How Europe is dealing with its refugee influx is emblematic of a deeper crisis on a continent that has forgotten its core values, Alexis Tspiras, seeking a second term as Greek prime minister, said last night.
Tspiras, whose country has become a gateway to the European Union for the thousands of refugees fleeing Syria, was scathing about Europe and particularly Hungary for failing to address one of the worst humanitarian crises in decades.
“When the Mediterranean turns into a watery grave, and the Aegean Sea is washing dead children up on its shores, the very concept of a united Europe is in crisis, as is European culture,” Tspiras told crowds during a rally in Athens on Friday night.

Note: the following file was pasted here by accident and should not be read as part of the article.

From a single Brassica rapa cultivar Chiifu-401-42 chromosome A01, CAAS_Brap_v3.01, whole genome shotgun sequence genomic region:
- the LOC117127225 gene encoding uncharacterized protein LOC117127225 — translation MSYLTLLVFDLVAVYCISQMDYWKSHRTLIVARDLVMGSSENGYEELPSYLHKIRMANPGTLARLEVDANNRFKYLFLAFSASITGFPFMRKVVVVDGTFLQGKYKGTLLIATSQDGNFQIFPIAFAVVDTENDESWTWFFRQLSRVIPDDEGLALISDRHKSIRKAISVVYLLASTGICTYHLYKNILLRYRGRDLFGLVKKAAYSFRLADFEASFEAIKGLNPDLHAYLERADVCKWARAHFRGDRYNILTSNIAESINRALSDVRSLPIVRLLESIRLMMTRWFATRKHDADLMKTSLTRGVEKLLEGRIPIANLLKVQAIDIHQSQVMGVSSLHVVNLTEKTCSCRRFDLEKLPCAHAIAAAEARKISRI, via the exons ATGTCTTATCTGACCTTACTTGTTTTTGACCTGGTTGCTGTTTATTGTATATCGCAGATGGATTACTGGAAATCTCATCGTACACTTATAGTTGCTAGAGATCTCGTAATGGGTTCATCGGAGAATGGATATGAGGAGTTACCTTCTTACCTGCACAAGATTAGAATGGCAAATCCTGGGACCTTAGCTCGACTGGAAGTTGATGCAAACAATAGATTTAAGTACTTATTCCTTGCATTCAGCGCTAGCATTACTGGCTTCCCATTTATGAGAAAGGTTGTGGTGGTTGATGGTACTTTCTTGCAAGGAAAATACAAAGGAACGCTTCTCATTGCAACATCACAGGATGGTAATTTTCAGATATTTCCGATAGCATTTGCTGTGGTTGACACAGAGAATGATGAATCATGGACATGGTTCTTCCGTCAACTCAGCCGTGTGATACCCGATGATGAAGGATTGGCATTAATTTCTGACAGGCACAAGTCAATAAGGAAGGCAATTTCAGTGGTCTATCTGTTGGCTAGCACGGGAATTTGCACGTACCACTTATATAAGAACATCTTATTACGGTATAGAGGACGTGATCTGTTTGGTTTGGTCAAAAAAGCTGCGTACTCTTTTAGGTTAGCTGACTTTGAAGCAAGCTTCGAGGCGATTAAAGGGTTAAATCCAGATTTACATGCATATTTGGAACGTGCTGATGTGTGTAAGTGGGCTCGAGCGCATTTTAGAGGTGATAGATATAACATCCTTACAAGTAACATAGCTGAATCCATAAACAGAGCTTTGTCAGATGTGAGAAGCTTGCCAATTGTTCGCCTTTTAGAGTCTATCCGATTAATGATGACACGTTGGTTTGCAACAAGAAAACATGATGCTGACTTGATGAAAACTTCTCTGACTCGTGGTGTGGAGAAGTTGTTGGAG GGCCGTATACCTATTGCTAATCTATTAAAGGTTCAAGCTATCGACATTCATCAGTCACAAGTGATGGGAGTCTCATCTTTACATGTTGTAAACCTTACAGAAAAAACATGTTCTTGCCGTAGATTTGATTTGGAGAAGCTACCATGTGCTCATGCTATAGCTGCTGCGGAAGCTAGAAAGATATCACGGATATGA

The left winger is seeking re-election in national elections on Sunday. His main challenger is the conservative Vangelis Memarakis of the New Democracy party.
Tspiras repeatedly clashed with his European peers over terms of a multi-billion euro bailout, portraying it as an ideological crisis of capitalist greed against public welfare.
Unlike some of its EU peers, Greece has not stopped the procession of migrants through its territory. But Tspiras said refugees should consider which Europe they would find themselves in.
Would it, he said, be the Europe where a baker on the island of Kos distributes loaves of bread to refugees, or the Europe of Hungary’s prime minister “building fences and distributing bullets”.
“If a united Europe only respects rules of fiscal discipline … and leaves each member state to its own devices in a major crisis, this is not a Europe of its founders, and nor can it have a future,” Tspiras said.